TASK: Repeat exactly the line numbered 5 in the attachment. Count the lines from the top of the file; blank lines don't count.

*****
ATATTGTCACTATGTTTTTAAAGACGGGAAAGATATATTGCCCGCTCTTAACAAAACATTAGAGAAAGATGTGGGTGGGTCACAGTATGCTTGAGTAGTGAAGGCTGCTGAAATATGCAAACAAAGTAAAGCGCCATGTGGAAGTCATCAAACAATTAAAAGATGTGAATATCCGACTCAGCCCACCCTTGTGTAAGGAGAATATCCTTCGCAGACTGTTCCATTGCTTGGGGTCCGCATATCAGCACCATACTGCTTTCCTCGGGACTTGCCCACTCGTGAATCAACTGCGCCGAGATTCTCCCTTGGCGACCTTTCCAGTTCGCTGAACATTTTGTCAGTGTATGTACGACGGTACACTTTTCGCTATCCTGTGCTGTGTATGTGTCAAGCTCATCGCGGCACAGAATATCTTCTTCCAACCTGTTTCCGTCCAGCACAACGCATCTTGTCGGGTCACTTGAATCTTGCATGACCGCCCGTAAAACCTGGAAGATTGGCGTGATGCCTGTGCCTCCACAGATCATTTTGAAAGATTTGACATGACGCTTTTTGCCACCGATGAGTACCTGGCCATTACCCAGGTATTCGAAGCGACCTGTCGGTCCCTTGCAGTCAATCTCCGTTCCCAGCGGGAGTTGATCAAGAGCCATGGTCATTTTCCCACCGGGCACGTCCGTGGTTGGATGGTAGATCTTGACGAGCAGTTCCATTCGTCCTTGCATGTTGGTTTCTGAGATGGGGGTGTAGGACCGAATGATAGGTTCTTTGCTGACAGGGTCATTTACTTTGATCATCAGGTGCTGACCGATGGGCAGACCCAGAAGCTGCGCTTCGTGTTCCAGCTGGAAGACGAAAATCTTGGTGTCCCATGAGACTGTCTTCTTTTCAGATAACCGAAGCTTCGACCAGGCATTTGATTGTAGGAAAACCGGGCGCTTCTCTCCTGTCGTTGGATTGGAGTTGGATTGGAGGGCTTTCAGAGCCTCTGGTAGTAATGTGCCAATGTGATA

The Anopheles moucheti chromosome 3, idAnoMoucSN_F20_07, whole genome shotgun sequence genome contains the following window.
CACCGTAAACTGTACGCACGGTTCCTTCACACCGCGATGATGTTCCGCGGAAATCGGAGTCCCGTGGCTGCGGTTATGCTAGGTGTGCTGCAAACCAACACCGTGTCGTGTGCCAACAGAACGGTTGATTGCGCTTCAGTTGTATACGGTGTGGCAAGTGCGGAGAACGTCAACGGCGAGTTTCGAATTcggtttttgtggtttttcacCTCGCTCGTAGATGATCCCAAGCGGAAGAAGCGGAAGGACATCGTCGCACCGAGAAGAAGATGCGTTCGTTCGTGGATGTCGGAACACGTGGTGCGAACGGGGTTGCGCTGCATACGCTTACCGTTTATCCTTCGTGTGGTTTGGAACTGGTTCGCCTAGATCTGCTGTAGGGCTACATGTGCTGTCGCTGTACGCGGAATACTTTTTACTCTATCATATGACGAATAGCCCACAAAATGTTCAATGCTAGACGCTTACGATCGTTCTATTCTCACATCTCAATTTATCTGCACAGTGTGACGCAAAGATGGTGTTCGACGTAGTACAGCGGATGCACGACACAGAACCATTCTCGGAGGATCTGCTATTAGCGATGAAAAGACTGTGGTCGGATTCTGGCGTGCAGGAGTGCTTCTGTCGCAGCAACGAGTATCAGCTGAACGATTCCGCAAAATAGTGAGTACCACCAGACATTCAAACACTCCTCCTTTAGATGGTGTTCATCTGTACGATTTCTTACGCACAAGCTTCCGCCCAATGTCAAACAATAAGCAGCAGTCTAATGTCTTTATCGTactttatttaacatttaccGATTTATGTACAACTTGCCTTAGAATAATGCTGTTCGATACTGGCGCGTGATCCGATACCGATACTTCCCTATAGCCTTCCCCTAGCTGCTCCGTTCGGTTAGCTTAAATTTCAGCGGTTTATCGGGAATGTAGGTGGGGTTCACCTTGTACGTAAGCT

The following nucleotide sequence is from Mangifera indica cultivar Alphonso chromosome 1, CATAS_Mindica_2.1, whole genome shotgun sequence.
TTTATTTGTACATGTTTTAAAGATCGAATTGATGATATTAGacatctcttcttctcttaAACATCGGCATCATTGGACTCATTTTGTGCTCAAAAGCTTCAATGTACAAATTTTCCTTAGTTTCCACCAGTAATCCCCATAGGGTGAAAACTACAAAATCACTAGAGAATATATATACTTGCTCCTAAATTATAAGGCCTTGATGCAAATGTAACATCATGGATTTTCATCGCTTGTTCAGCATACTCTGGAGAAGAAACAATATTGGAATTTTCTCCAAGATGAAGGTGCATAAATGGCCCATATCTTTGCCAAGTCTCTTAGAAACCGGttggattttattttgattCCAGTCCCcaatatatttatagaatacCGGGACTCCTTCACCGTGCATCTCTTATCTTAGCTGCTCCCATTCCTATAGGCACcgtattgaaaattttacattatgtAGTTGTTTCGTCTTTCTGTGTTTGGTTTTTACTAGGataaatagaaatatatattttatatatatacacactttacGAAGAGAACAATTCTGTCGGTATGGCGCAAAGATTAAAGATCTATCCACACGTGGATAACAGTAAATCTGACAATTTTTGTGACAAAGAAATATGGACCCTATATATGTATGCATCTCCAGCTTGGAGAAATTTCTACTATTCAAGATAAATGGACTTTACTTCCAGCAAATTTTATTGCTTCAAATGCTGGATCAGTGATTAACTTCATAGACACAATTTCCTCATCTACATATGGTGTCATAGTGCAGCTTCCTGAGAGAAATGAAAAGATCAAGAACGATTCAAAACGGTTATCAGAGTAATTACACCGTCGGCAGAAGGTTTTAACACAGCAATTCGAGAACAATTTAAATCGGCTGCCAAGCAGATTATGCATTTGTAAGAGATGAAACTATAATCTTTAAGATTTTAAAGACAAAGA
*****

TTTATTTGTACATGTTTTAAAGATCGAATTGATGATATTAGacatctcttcttctcttaAACATCGGCATCATTGGACTCATTTTGTGCTCAAAAGCTTCAATGTACAAATTTTCCTTAGTTTCCACCAGTAATCCCCATAGGGTGAAAACTACAAAATCACTAGAGAATATATATACTTGCTCCTAAATTATAAGGCCTTGATGCAAATGTAACATCATGGATTTTCATCGCTTGTTCAGCATACTCTGGAGAAGAAACAATATTGGAATTTTCTCCAAGATGAAGGTGCATAAATGGCCCATATCTTTGCCAAGTCTCTTAGAAACCGGttggattttattttgattCCAGTCCCcaatatatttatagaatacCGGGACTCCTTCACCGTGCATCTCTTATCTTAGCTGCTCCCATTCCTATAGGCACcgtattgaaaattttacattatgtAGTTGTTTCGTCTTTCTGTGTTTGGTTTTTACTAGGataaatagaaatatatattttatatatatacacactttacGAAGAGAACAATTCTGTCGGTATGGCGCAAAGATTAAAGATCTATCCACACGTGGATAACAGTAAATCTGACAATTTTTGTGACAAAGAAATATGGACCCTATATATGTATGCATCTCCAGCTTGGAGAAATTTCTACTATTCAAGATAAATGGACTTTACTTCCAGCAAATTTTATTGCTTCAAATGCTGGATCAGTGATTAACTTCATAGACACAATTTCCTCATCTACATATGGTGTCATAGTGCAGCTTCCTGAGAGAAATGAAAAGATCAAGAACGATTCAAAACGGTTATCAGAGTAATTACACCGTCGGCAGAAGGTTTTAACACAGCAATTCGAGAACAATTTAAATCGGCTGCCAAGCAGATTATGCATTTGTAAGAGATGAAACTATAATCTTTAAGATTTTAAAGACAAAGA